Maggie steps forward. “I understand your concerns, Ted, but Trish and I don’t see any way around it.”
“The super-heating of the ocean will create a massive temperature change throughout the northeast corridor, Justin adds. “Along the coastline, we will soon experience temperatures in the 40s and 50s. Further inland, the impact is not quite as severe.”
“We are already seeing a snow-melt,” Maggie continues. “If the temperatures remain constant for over a week, we will see an ice melt–something we don’t normally experience until spring. We predict some flooding could result within 60 to 80 miles of the coast. We also predict that New Brunswick, Nova Scotia, and potentially Prince Edward Island will have similar conditions.”
Trish Anderson, the statistics analyst, steps forward. “Also, the rotting vegetation and sea life along the shoreline will create air and water pollution, the likes of which have never been seen in the Northeast. Of course, anything else encountering the contaminated sea life will also be infected. I am concerned that scavengers like raccoons and bear, but also stray dogs and cats, might become infected. They could carry this problem further inland.”
Maggie presses a couple of keys on her remote and brings up a map of the Northeast corridor. “Based upon current readings, radiation poisoning will affect a massive portion of the coastline. Most of it is spread by ocean water, rotting vegetation, and ground water contamination.”
Justin rubs his chin and adds, “The southerly winds will blow the radiation for hundreds, possibly thousands of miles mixing it in with normal rainfall. When that happens, the contaminated area will expand exponentially.”
Justin feels the acid in his sWayneach churn. “I hate to add any more bad news, but if this is a meltdown, it could mean that 200 times more radioactive material will be released into the ocean and atmosphere than when we dropped the aWayneic bomb on Hiroshima.”
Ted shakes his head, “This can’t be happening. I hope Mr. Johnston arrives soon. I believe he will want to brief the President before any decisions are made.” He stares at the map in front of him. “Maggie, I need readings every hour. And, Wayne, I need you to …”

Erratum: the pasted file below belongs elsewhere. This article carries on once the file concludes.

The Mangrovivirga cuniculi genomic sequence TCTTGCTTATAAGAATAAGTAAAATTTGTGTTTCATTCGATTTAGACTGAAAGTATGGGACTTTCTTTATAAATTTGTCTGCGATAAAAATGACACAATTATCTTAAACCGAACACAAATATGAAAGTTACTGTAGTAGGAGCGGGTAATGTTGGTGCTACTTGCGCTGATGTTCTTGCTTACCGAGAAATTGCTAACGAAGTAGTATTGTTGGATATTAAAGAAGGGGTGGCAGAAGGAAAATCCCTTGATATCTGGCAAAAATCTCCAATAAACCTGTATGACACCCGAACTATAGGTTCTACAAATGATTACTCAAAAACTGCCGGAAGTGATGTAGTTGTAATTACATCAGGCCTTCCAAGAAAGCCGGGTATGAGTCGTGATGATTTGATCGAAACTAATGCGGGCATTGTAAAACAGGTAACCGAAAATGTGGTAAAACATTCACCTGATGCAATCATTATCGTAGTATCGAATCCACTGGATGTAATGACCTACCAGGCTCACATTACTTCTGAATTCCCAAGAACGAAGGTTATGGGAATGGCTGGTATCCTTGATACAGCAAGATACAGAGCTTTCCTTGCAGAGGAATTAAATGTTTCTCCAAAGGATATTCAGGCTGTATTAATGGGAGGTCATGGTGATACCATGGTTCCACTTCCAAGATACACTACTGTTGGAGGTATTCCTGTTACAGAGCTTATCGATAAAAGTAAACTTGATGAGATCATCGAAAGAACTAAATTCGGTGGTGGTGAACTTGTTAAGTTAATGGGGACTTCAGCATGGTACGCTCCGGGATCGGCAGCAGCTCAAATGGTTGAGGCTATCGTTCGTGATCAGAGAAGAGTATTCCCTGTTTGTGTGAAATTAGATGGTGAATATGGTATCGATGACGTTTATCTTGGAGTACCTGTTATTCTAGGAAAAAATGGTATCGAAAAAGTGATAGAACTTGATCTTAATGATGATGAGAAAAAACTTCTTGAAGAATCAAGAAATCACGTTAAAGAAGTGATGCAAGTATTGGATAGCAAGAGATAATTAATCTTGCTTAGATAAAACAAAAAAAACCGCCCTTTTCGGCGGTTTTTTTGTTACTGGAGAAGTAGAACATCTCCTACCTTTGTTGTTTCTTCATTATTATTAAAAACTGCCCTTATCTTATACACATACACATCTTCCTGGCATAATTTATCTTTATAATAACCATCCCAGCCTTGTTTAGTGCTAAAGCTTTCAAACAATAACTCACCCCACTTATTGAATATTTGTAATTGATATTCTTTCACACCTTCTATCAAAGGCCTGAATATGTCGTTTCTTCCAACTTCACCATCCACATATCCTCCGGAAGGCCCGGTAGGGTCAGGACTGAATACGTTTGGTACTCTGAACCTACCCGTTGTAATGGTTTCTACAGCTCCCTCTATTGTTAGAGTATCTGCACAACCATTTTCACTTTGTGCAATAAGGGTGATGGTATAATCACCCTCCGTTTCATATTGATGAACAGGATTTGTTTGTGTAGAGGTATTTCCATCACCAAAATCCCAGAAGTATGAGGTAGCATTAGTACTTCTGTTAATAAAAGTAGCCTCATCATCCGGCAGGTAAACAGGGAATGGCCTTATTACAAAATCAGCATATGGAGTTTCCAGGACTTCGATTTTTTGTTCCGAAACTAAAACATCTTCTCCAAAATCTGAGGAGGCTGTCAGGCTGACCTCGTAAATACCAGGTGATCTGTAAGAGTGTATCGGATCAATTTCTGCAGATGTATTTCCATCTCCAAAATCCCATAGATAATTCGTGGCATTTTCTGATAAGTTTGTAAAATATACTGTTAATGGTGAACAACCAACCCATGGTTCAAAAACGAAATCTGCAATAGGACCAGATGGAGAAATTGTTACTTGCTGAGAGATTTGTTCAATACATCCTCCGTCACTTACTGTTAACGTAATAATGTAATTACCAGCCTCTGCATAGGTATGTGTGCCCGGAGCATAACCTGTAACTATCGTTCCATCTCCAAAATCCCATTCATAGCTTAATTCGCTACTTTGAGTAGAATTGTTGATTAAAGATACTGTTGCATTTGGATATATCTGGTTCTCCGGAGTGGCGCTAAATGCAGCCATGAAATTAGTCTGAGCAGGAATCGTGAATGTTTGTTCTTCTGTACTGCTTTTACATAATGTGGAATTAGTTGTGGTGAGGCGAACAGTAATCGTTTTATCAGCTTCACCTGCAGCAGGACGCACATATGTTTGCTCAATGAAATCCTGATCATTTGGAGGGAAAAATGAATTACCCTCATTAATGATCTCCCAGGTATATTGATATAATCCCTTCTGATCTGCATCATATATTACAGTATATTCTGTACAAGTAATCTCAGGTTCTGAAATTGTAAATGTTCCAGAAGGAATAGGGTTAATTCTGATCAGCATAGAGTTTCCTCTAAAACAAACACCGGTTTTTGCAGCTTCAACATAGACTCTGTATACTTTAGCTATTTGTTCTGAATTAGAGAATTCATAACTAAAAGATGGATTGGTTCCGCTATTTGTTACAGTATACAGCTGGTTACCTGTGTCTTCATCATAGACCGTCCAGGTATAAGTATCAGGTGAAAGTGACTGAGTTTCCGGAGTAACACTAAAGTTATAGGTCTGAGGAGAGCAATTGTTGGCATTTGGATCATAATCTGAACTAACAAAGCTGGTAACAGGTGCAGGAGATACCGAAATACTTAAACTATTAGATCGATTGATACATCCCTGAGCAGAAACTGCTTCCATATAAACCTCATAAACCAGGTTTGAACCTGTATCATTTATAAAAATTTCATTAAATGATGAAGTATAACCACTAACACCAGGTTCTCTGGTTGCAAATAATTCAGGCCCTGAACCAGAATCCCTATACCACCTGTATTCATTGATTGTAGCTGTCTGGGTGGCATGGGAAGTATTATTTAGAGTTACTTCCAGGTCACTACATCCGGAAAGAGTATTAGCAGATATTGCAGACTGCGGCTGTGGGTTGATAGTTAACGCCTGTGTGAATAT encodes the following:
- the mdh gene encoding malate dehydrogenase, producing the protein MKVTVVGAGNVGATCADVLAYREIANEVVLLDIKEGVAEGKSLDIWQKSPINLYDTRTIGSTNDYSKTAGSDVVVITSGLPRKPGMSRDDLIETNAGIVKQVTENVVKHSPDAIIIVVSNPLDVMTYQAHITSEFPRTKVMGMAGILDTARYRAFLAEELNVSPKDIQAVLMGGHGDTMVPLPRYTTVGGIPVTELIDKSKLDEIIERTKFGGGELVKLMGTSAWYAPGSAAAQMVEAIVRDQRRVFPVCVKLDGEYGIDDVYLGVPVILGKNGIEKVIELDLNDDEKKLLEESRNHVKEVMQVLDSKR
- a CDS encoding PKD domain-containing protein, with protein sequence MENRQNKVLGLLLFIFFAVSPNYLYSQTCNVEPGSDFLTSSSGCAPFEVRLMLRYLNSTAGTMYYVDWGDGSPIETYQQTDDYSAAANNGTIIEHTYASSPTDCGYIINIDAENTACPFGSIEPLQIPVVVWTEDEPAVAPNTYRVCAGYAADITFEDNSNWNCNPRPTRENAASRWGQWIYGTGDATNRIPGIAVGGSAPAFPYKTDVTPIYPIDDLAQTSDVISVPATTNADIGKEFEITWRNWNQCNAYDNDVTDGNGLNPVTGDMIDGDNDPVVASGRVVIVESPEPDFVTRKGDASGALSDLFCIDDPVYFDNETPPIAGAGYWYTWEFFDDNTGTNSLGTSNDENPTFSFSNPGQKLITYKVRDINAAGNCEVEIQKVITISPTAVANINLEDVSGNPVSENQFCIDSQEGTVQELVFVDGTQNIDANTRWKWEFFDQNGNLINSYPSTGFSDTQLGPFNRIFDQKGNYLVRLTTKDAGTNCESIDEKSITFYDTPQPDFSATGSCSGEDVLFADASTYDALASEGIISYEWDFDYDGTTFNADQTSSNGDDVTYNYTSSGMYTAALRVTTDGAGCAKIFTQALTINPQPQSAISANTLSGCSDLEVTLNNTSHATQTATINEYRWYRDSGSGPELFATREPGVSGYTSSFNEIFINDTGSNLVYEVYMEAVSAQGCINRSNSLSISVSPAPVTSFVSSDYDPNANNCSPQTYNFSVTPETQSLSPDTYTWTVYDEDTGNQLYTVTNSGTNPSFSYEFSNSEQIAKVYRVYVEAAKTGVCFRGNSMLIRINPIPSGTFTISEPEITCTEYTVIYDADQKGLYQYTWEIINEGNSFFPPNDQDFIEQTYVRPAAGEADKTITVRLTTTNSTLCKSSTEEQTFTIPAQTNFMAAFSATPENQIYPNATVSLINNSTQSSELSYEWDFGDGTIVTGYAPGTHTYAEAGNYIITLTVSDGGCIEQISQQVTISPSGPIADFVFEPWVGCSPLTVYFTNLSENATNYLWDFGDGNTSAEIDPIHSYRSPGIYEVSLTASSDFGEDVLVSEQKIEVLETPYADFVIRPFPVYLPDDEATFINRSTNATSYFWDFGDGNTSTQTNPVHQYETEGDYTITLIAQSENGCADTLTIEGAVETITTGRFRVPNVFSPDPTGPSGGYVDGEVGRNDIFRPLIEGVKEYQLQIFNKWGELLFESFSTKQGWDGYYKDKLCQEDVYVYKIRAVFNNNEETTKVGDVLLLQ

“Ted, aren’t we forgetting another important consideration?” interrupts Justin.
“What could possibly be worse?” Ted snaps.
The stress is really getting to him. Justin considers how to respond. “Well, if it’s a nuke and it’s involved in a meltdown, what happens if it’s a ‘boomer’. You know, a ballistic missile sub? There could be twenty or more birds with nuclear warheads attached to them. If they start to leak plutonium …”
“Oh my God,” Trish exclaims as she backs away from the screen in front of her. “Justin, we didn’t even consider that possibility. Is there any chance of those things going off?”
“Not likely,” replies Justin. “It would be almost impossible for them to detonate without the arming plugs in place. I think you should confine your analysis to a plutonium leak. NSA can provide you with some general specifications for the type of birds carried aboard these boomers once we have identified the country involved. You can take it from there. Of course, if I can be of any help, don’t hesitate to ask.”
Everyone stands frozen around the table digesting this new information. Justin tries to ease some of the tension by asking, “Is it okay to smoke?” After a couple seconds of silence, Ted shakes his head and the rest of the team chuckles. Almost on cue, everyone turns and heads back to their workstations.
Justin catches up with Ted and asks, “Besides going over Maggie’s data, what else do you need me to do?”